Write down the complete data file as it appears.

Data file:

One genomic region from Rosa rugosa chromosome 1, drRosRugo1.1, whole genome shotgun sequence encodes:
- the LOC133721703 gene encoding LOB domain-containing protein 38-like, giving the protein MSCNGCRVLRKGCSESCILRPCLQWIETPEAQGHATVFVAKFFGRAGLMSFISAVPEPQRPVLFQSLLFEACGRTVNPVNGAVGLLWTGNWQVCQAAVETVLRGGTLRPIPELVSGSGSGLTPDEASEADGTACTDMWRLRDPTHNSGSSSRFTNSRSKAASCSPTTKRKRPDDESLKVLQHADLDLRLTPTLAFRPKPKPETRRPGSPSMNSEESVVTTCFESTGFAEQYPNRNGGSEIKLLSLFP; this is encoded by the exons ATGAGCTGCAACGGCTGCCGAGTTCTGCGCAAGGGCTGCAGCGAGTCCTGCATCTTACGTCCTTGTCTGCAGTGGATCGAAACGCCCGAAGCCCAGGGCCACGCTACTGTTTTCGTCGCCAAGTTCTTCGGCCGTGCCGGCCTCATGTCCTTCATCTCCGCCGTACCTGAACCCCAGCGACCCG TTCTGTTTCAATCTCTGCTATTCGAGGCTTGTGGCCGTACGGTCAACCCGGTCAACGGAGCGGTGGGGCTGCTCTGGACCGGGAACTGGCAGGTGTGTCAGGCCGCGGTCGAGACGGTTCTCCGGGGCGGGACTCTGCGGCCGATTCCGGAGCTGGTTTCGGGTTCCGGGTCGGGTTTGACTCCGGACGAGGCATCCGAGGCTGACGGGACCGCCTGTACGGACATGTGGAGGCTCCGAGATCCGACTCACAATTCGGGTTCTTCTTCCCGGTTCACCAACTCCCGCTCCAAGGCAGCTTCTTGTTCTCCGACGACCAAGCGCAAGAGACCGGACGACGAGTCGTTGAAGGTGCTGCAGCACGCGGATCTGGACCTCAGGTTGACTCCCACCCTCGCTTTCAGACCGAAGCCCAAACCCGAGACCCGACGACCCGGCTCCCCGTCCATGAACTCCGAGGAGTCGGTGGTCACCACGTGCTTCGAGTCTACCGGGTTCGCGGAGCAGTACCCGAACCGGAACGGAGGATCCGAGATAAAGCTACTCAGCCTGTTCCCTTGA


One genomic region from Rosa rugosa chromosome 1, drRosRugo1.1, whole genome shotgun sequence encodes:
- the LOC133721703 gene encoding LOB domain-containing protein 38-like, giving the protein MSCNGCRVLRKGCSESCILRPCLQWIETPEAQGHATVFVAKFFGRAGLMSFISAVPEPQRPVLFQSLLFEACGRTVNPVNGAVGLLWTGNWQVCQAAVETVLRGGTLRPIPELVSGSGSGLTPDEASEADGTACTDMWRLRDPTHNSGSSSRFTNSRSKAASCSPTTKRKRPDDESLKVLQHADLDLRLTPTLAFRPKPKPETRRPGSPSMNSEESVVTTCFESTGFAEQYPNRNGGSEIKLLSLFP; this is encoded by the exons ATGAGCTGCAACGGCTGCCGAGTTCTGCGCAAGGGCTGCAGCGAGTCCTGCATCTTACGTCCTTGTCTGCAGTGGATCGAAACGCCCGAAGCCCAGGGCCACGCTACTGTTTTCGTCGCCAAGTTCTTCGGCCGTGCCGGCCTCATGTCCTTCATCTCCGCCGTACCTGAACCCCAGCGACCCG TTCTGTTTCAATCTCTGCTATTCGAGGCTTGTGGCCGTACGGTCAACCCGGTCAACGGAGCGGTGGGGCTGCTCTGGACCGGGAACTGGCAGGTGTGTCAGGCCGCGGTCGAGACGGTTCTCCGGGGCGGGACTCTGCGGCCGATTCCGGAGCTGGTTTCGGGTTCCGGGTCGGGTTTGACTCCGGACGAGGCATCCGAGGCTGACGGGACCGCCTGTACGGACATGTGGAGGCTCCGAGATCCGACTCACAATTCGGGTTCTTCTTCCCGGTTCACCAACTCCCGCTCCAAGGCAGCTTCTTGTTCTCCGACGACCAAGCGCAAGAGACCGGACGACGAGTCGTTGAAGGTGCTGCAGCACGCGGATCTGGACCTCAGGTTGACTCCCACCCTCGCTTTCAGACCGAAGCCCAAACCCGAGACCCGACGACCCGGCTCCCCGTCCATGAACTCCGAGGAGTCGGTGGTCACCACGTGCTTCGAGTCTACCGGGTTCGCGGAGCAGTACCCGAACCGGAACGGAGGATCCGAGATAAAGCTACTCAGCCTGTTCCCTTGA